In conjunction with its Fall Symposium, the American Wind Energy Association (AWEA) is holding a pre-conference seminar Nov. 17 on the key issues facing electric utilities as they integrate more wind power into their systems.
Attendees will explore the latest issues from utility perspectives related to wind power. The agenda will cover such topics as new business models and strategic partnerships for developing wind projects, as well as operations and maintenance issues associated with wind projects.
Separate registration is required for the seminar, which is scheduled the day before the AWEA Wind Energy Fall Symposium at the Sheraton Wild Horse Pass Resort & Spa in Phoenix, Ariz. AWEA estimates that over 500 wind energy professionals will attend the symposium.
Electric cars are a hot topic and a big question mark for utilities. Now a report from KEMA, Inc. and Taratec Corporation aims to provide a few answers.
Assessment of Plug-in Electric Vehicle Integration with ISO/RTO Systems examines products and services PEVs could provide under existing market and reliability structures of the North American independent system operators (ISO) and regional transmission organizations (RTO). Researchers focused on identifying programs that could be implemented in the near term, such as regulating PEV battery charging as a demand resource.
The project team estimates that one million PEVs could be deployed in North America within the next five to 10 years. Based on historic sales of the Toyota Prius, the highest concentration of vehicles would be on the West Coast and in the Northeast. The report states that the wholesale energy price impact of those cars ranges from negligible up to 10 percent, depending on the region, available resources and load (both time of day and day of the year). The greatest impact would likely be if lots of PEVs were to charge their batteries at the same time on a day when energy use in the region is already high.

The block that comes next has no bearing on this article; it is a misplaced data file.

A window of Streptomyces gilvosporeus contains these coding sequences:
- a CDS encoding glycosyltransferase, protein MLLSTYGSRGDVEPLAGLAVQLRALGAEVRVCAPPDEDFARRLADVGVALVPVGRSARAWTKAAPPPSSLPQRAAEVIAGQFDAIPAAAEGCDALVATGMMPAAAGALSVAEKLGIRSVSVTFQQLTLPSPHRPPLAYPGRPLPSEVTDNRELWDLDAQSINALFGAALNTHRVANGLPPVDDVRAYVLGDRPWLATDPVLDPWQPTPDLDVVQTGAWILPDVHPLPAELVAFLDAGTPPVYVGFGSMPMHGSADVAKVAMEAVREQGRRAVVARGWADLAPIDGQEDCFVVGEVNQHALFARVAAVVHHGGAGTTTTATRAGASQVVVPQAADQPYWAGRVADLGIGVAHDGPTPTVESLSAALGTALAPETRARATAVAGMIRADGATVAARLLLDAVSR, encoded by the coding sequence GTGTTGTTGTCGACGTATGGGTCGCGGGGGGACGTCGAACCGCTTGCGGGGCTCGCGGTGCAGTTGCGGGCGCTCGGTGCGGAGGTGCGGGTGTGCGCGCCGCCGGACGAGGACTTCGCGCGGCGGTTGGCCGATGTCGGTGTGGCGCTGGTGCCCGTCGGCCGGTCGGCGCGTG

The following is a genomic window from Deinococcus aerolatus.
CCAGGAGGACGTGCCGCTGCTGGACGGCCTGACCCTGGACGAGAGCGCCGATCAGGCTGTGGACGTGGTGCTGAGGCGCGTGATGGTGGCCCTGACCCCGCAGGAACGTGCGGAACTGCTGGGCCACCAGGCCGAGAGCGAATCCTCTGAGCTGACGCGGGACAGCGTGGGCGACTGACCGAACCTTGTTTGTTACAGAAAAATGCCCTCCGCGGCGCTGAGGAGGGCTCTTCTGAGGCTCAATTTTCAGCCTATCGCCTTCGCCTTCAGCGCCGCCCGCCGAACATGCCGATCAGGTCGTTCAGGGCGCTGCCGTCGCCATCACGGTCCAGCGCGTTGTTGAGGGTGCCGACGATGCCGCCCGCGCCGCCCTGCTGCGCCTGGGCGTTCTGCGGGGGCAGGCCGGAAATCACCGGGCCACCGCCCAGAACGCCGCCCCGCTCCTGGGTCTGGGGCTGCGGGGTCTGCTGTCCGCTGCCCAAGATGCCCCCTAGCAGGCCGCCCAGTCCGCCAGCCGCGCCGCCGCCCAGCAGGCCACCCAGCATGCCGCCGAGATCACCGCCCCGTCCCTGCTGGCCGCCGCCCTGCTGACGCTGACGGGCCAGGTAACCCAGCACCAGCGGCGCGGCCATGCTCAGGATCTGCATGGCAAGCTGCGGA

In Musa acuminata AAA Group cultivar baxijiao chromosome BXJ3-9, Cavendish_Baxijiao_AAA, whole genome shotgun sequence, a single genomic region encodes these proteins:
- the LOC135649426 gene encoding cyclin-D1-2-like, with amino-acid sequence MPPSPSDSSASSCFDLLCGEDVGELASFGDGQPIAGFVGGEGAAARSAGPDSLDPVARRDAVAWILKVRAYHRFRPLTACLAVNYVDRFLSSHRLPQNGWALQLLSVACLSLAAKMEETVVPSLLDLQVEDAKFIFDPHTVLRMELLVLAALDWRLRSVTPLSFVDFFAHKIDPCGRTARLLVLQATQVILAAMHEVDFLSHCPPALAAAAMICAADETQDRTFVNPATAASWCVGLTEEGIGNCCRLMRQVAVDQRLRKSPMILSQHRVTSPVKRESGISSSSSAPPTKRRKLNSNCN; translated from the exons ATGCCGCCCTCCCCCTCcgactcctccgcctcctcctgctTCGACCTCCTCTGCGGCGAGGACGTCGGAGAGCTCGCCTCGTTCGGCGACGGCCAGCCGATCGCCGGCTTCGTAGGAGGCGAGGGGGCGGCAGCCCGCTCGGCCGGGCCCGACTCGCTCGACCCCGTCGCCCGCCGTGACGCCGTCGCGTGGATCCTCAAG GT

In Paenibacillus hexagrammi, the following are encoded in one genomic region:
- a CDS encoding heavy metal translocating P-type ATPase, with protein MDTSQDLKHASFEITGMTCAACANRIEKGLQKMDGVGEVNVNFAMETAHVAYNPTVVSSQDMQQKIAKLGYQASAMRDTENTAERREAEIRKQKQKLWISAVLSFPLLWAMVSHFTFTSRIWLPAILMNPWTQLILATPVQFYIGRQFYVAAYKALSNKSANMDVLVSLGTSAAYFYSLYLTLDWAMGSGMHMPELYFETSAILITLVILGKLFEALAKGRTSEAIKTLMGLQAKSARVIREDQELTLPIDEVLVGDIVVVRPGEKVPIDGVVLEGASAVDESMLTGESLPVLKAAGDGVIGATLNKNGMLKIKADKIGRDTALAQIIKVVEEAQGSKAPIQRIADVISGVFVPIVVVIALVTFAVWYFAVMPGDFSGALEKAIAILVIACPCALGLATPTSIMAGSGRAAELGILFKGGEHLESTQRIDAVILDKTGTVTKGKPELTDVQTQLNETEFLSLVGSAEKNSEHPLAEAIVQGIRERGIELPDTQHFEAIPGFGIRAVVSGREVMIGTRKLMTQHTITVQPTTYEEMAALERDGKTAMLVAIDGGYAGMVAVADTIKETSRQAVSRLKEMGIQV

Utilities might be able to mitigate the potential problem of price impacts from PEV charging by implementing price mechanisms such as dynamic pricing, special tariffs or managed charging. These steps would reduce charging over a higher demand, concentrated time period, such as late afternoons in the summer. Also, ISO/RTO systems need to change market rules and invest in IT infrastructure to effectively integrate PEV resources into the existing grid, according to the report.
Overall, vehicle electrification in North America presents power providers with a challenge while also offering unique opportunities. The report concludes that experience with smart grid technologies and using load as a resource in tandem with testing and demonstrations will be invaluable in preparing for the unique changes predicted to arrive.
Are there electric vehicles already in use in your territory? What is your utility doing to prepare for PEVs?
Read about Energy Services Manager Ron Horstman’s test drive of the new all-electric Ford Focus in the September Energy Services Bulletin.